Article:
I liked the video, but I thought you didn’t want to type? The article was almost as long. >.<

But to the point – The iPad is a big iPod touch like the iPhone is an expensive cell phone. I think this knee-jerk reaction comes from the inherent conservatism that people feel for the way they currently use technology, and their inability to imagine new ways to accomplish the same tasks.

Take for instance, the charge that people "will either use a desktop or a smartphone to do anything the iPad can do."

What lack of vision! FIrst off, why should I be tied to a desk (or even a largish laptop) when 80% of what I do can be done on a device like the iPad? The only thing that prevented my from using my iPhone for blogging or other long document writing was the typing experience, which is good for a phone, but nothing as good as a real keyboard or even a full-size touch keyboard. This eliminates many of the reasons for buying a laptop, and had the advantages of a 3G connection and a much smaller profile. The iPad can go places the laptop can't, like in my camera bag.

But as always, give people a chance to actually touch one, and you'll see them change their tune.

I saw one comment comparing the iPad to the Cube, but we all knew the second Steve told us how much a Cube cost that it was too much. I don't think ANYONE expected a $499 entry price, or the top dog for $830.

4 ulicar { 01.31.10 at 8:31 pm }

“The iPad isn’t just a big iPod touch; it’s a significant rethinking of a product category that melds the simple mobile interface created for the iPhone with a new layer of familiar conventions with the full sized sophistication of the Mac OS X desktop, pared to a multitouch user interface.”

This is simply put not true. iPad does not and will not have full Mac OSX desktop power. Stop claiming something that is simply not true. Are you doing that because you don’t know better, or on purpose? You decide what is the reason.

iPad is not a big iPod touch, it is much worse.

[What are you basing your comments on? Are you upset that it doesn't run unmodified Carbon apps? - Dan]

5 Dmitri { 01.31.10 at 8:46 pm }

Dan, you are a breath of fresh air. Keep up the good work.

6 TheCrow { 01.31.10 at 8:53 pm }

ulicar – “iPad does not and will not have full Mac OSX desktop power.” do I really want a Apache server among other things on my iPad? Seriously, I think the iPad does exactly what it intended to. IT’S NOT A DESKTOP REPLACEMENT!

7 ulicar { 01.31.10 at 9:02 pm }

@Dan I am basing my comments partly on that, but also on missing JAVA which is AFAIK installed by default in Mac OSX. On the fact that I cannot run alternative browsers on iPad, while on OSX I can. The fact that I have multitasking in OSX and not in iPad. The fact…

There are so many missing features here, that claiming it is “full sized sophistication of the Mac OS X desktop” is simply put not true.

I love my iMac, my MacBook, my iPhone3GS, my iPhone3G, my iPod… I have probably more Apple gear and I have developed for Apple more commercial apps than most of your readers, but if something is not true, then something is not true. It is as simple as that.

8 ulicar { 01.31.10 at 9:04 pm }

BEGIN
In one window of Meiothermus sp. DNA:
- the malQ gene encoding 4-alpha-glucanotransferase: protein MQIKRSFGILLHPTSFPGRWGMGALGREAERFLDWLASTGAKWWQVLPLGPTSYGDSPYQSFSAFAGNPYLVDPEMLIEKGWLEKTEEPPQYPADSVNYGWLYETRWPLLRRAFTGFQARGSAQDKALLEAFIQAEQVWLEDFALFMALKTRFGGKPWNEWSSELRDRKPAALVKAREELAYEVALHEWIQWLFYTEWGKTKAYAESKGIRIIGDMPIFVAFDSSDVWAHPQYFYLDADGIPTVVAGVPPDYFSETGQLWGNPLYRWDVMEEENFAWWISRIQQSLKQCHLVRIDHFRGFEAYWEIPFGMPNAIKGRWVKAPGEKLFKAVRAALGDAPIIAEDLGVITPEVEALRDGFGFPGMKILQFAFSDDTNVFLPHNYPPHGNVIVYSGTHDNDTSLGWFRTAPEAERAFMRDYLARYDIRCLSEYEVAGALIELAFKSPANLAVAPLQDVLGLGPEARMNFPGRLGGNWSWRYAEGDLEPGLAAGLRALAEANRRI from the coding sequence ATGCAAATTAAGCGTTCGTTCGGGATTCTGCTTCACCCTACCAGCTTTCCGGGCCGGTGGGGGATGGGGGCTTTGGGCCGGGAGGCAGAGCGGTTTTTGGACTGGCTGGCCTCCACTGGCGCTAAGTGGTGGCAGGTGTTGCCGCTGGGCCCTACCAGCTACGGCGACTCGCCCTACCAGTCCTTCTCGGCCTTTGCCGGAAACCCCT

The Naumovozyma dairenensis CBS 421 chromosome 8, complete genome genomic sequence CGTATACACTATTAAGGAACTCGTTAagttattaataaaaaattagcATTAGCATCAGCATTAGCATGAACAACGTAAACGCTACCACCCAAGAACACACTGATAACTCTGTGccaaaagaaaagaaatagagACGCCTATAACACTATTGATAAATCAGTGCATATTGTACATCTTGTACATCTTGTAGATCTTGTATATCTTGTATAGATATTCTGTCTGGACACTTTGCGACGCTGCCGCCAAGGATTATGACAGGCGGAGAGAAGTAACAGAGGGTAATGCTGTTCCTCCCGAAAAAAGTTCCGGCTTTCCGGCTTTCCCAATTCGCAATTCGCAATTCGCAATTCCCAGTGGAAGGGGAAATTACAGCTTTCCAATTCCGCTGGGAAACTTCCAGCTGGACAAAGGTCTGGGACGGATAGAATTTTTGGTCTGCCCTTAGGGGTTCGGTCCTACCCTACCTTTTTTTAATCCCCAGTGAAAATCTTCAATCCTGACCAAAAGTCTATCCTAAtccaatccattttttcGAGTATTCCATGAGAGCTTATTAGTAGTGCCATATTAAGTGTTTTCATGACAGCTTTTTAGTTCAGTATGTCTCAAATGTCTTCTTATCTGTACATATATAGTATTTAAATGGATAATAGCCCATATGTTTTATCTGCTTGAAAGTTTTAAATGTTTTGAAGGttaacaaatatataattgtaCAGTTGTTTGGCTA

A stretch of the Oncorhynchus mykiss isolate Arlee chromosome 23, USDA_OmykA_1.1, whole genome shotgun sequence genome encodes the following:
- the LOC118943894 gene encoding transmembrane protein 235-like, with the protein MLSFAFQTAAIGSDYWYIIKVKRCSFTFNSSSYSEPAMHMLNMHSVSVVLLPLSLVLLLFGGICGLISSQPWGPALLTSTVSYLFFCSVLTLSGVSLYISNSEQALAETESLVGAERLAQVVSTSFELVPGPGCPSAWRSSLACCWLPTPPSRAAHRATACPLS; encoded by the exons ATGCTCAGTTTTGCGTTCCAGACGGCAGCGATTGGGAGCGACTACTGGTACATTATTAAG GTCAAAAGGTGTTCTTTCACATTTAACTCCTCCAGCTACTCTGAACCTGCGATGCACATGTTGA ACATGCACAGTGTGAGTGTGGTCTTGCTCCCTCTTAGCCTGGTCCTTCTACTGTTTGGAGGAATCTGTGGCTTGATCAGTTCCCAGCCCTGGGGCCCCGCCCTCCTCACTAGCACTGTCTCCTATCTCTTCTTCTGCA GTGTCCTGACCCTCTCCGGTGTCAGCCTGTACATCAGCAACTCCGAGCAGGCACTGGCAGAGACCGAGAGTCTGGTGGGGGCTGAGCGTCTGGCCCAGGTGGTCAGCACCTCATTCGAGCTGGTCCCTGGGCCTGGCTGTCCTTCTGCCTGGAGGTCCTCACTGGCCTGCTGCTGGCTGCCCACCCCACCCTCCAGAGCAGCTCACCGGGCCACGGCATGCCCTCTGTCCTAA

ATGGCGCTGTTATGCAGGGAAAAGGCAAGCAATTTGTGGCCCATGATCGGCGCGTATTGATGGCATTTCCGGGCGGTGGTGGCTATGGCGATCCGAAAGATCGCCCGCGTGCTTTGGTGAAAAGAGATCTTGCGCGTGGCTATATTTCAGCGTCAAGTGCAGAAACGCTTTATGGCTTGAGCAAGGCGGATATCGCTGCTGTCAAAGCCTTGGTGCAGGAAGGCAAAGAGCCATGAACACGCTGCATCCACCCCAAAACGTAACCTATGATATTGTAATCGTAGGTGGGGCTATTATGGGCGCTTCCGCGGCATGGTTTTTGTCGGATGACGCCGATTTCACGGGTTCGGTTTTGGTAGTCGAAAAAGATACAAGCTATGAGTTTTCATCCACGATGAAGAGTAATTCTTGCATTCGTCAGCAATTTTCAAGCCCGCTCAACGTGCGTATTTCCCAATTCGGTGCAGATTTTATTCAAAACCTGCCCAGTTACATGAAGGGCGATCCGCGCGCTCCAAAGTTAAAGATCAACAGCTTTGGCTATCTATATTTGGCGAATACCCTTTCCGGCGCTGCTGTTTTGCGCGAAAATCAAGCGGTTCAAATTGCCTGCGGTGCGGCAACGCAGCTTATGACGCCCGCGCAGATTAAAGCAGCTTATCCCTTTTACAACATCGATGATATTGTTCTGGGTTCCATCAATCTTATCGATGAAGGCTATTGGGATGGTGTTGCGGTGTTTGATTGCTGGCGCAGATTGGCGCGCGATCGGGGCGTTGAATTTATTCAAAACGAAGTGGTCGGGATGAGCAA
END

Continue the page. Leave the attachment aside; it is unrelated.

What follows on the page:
@Crow I do not care what you want, I am saying that what Dan is claiming is simply put not true. If he sad you cannot run Apache on it, or access shel scripts, or whatever i would not say a word, but he claims “full sized sophistication of the Mac OS X desktop” and that is bit rich.

9 rabber { 01.31.10 at 9:04 pm }

I do not want a full blown notebook in the iPad – I want a product that starts off as a big iPod Touch. I like my iPhone, but, quite frankly, for a lot of the tasks I would like to do, the screen is far too small for me to use. For example, I would like to take it into customer meetings and show them product datasheets. I can’t do this on my iPhone, but I can do it on the iPad. Customers ask me for prices – I can’t look them up easily or quickly on iPhone, but I can on an iPad. Of course, I could use my MacBookPro to do this. However, it is much bigger, takes too long to start up, isn’t as easy to pass around and is a little intimidating for people.

I do not expect the iPad to completely replace my MacBookPro when it is first released. However, I expect it to work well enough so that I can replace my MacBookPro with an iMac and use the iPad for my mobility tasks.

10 nat { 01.31.10 at 9:14 pm }

Good myth to start with and the video was nice.

My reaction to this meme was exactly what you said in the video: “What’d you expect, a small iPod touch?” And they say it as if it’s a putdown? I’m pretty sure the iPod touch is gaining on the iPhone.

It’s the same thing every time, they fixate on the hardware form factor and completely blow off the software (except Flash of course, which all these tech sites and blogs use for their videos and ads).

@ ulicar,

Where in that (vaguely worded) quote from the article is the word “power” used at all?

11 gus2000 { 01.31.10 at 9:16 pm }

“If you’re not impressed, you’re simply not very intelligent.”

oh snap

12 ulicar { 01.31.10 at 9:18 pm }

@nat oh really? So, now we will go into the defition of ‘is”? That is the proof Dan was caught redhanded :)

13 nat { 01.31.10 at 9:33 pm }

ulicar,

Is that a euphemism for “look, over there!

On the fact that I cannot run alternative browsers on iPad, while on OSX I can.

Go into the App Store and search “web browser”. There are numerous alternatives to Apple’s bundled MobileSafari.

The fact that I have multitasking in OSX and not in iPad.

Apple gave out zero details on whether the iPad can or can’t multitask but considering it’s running OS X iPhone, which can multitask, it probably can. If you mean multitask third party apps, we won’t know until release day.

14 ludachrs { 01.31.10 at 9:36 pm }